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peerCDN – Feross Aboukhadijeh

Chris KoehnckeChris Koehncke



Analysts who predict that the market for CDN services will be > $7.0 billion by 2017 obviously haven’t met Feross Aboukhadijeh, the founder of peerCDN, whose service offering has all the classic disruptive factors to mean anything but smooth sailing for the likes of Akamai and Limelight. Ignore at your own peril.

I recently interviewed Feross who is all of 22 years old or as the Javascript on his webpage calculates – 8,321 days old. In his short time, he’s created a number of disruptive applications. Check out his web page for more details. This is clearly someone to keep your eyes on.

Feross felt like he’d unearthed a gem when he stumbled upon WebRTC. An idea hit him, but no, not in the over played voice/video arena, but one that would utilize WebRTC’s data channel. Finally, I screamed! He realized that media intensive websites were often paying big $$$ for Internet bandwidth and/or CDN to ensure a speedy response and worse the servers groaned under the heavy load when a bunch of users showed up. The challenge save bandwidth and actually use the load to some advantage. peerCDN was born.

peerCDN is fundamentally BitTorrent/PTP “like” client. With the insertion of a single line of HTML code, your web site is peerCDN enabled, that easy. Afterwards, a web visitor triggers a notification to the peerCDN’s tracking server that they are visiting that page.  If someone else visits this page at the same time, peerCDN automatically sets up a connection and quietly streams the data between the peers. In effect, your current visitors become the content delivery network (CDN) to newly arrived visitors. Pretty cool stuff.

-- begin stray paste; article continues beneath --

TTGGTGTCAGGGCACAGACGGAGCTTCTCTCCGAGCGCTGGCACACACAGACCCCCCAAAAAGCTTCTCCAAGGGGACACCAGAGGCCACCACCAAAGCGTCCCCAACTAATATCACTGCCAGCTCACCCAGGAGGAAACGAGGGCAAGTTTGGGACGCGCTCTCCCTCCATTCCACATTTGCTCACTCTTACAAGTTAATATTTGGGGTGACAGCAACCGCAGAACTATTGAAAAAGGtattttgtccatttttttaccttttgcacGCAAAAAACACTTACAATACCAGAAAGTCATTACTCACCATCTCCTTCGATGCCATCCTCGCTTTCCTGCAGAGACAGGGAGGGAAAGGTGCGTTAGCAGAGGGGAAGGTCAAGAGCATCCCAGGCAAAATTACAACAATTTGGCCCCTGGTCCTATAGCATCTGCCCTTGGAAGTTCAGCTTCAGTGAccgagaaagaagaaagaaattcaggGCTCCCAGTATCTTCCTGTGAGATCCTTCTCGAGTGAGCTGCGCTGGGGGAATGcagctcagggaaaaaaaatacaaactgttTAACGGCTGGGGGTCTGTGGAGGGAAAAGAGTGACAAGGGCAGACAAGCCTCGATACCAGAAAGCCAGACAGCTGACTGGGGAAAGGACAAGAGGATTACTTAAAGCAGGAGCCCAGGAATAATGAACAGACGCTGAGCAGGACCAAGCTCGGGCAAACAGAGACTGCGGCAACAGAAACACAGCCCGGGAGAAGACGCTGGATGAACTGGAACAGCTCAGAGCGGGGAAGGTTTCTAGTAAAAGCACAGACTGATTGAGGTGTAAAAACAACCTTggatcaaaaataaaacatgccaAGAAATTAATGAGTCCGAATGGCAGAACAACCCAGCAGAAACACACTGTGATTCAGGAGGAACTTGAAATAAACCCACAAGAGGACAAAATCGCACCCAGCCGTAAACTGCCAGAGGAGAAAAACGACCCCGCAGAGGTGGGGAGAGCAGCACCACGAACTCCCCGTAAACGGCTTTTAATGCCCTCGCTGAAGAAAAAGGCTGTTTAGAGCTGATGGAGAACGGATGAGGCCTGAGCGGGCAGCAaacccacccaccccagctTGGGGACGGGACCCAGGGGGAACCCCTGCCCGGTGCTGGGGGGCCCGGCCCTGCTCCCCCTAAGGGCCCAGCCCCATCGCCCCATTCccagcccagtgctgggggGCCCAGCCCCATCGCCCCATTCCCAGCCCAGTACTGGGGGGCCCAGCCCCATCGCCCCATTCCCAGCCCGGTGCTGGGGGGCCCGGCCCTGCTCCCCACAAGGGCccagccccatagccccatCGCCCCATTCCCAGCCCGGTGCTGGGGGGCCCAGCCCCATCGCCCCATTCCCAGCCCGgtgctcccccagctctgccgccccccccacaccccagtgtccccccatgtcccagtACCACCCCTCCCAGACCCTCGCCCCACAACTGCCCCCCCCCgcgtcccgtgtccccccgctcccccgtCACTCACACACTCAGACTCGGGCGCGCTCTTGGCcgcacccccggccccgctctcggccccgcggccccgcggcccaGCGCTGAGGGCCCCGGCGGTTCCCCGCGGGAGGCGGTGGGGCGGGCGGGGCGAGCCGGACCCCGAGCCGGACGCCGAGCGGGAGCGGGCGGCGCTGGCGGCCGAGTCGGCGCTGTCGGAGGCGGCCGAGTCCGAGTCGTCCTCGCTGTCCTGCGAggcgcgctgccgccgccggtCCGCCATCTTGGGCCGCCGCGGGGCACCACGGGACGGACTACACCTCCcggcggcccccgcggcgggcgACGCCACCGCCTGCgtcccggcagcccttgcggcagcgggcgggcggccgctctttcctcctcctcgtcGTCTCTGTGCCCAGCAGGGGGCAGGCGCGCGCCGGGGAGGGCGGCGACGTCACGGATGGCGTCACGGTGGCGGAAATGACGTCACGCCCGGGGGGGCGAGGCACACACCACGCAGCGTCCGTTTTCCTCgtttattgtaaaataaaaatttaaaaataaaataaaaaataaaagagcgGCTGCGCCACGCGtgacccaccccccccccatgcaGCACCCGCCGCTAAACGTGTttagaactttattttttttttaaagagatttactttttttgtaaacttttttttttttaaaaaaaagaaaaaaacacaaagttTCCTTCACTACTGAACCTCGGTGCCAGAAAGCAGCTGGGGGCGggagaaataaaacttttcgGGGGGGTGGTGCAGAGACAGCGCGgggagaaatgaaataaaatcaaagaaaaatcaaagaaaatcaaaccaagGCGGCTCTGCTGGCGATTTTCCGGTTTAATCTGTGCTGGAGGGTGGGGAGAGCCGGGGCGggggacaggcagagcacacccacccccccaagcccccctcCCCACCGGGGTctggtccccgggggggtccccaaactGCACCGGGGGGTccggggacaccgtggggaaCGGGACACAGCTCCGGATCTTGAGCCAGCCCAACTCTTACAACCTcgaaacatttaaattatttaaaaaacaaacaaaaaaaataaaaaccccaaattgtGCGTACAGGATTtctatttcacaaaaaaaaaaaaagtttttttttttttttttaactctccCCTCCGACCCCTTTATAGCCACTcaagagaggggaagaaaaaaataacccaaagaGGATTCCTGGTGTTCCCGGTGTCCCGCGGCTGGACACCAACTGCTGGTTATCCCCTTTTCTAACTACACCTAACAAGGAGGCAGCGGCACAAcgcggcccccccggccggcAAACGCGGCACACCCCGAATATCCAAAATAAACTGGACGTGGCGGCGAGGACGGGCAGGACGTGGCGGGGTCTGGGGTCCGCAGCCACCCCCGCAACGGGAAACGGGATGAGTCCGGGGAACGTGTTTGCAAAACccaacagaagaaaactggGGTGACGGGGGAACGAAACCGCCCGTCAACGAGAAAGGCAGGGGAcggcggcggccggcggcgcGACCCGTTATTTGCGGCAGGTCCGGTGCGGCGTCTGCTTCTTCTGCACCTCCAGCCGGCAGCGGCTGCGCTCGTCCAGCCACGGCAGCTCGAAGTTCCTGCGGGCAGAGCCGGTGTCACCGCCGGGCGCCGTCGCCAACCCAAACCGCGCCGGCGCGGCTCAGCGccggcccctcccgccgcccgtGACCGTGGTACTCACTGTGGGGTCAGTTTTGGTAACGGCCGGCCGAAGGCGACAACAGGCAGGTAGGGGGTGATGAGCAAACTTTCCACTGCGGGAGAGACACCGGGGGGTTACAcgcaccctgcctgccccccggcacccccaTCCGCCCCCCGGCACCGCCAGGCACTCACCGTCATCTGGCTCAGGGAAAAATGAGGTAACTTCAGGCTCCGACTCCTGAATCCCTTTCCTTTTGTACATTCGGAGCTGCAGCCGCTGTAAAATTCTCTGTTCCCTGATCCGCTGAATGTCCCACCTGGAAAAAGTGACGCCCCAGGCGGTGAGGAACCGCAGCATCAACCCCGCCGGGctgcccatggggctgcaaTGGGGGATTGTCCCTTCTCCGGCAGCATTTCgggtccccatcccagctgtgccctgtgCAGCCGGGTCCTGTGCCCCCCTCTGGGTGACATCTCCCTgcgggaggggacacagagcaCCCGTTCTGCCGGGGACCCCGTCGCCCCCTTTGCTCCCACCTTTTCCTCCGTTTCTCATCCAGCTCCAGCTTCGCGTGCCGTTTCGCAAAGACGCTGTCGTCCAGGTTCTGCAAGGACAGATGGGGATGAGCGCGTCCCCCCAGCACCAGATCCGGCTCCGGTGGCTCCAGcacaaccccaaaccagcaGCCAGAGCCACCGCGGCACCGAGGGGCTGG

Check out this demo

My own 8-bit processor got overloaded as Feross explained to me the various security precautions that PeerCDN takes to ensure that the shared data is authentic and not subject to hijack. Feross should know, he has a bit of a history of exploiting security holes in browsers. Who better to trust than a hacker?

What Feross liked was that WebRTC’s encrypted data channel took a big load off the development of peerCDN to allow them to focus on the underlying application. peerCDN works on all WebRTC-enabled browsers and is smart enough to stay out of the way if the browser is non-WebRTC enabled. Because peerCDN doesn’t access your camera or microphone, you don’t get the ALLOW/DENY buttons that you typically see for a communication session. In fact, this blog site is using peerCDN right now (open the source to check it out)!

peerCDN obviously makes the most sense to a heavily visited and media rich web site. The more visitors the better, in fact. The service is free today and they’re looking for beta customers. Since all peerCDN has to run is the tracker server, their costs are low. The peerCDN team is heads down blowing out the capabilities of the tracker server to provide stats, reports and finer grain control, all building upon a strong initial concept that is both compelling and innovative.

The well rutted path of client-server is changing. Many of us fear P2p, thinking in criminal terms and security breaches, however, the gravity of its low cost and high efficiency create an unstoppable force. P2P is indeed the next big thing.

There’s a lot to like about peerCDN, the team has found a problem with an easily implementable solution with little or no downside and similarly little or no cost. What’s not to like? Though I suspect the classic CDN providers will poo poo this concept, the game is indeed changing and the spoils go to those that create that change. Go peerCDN I say!

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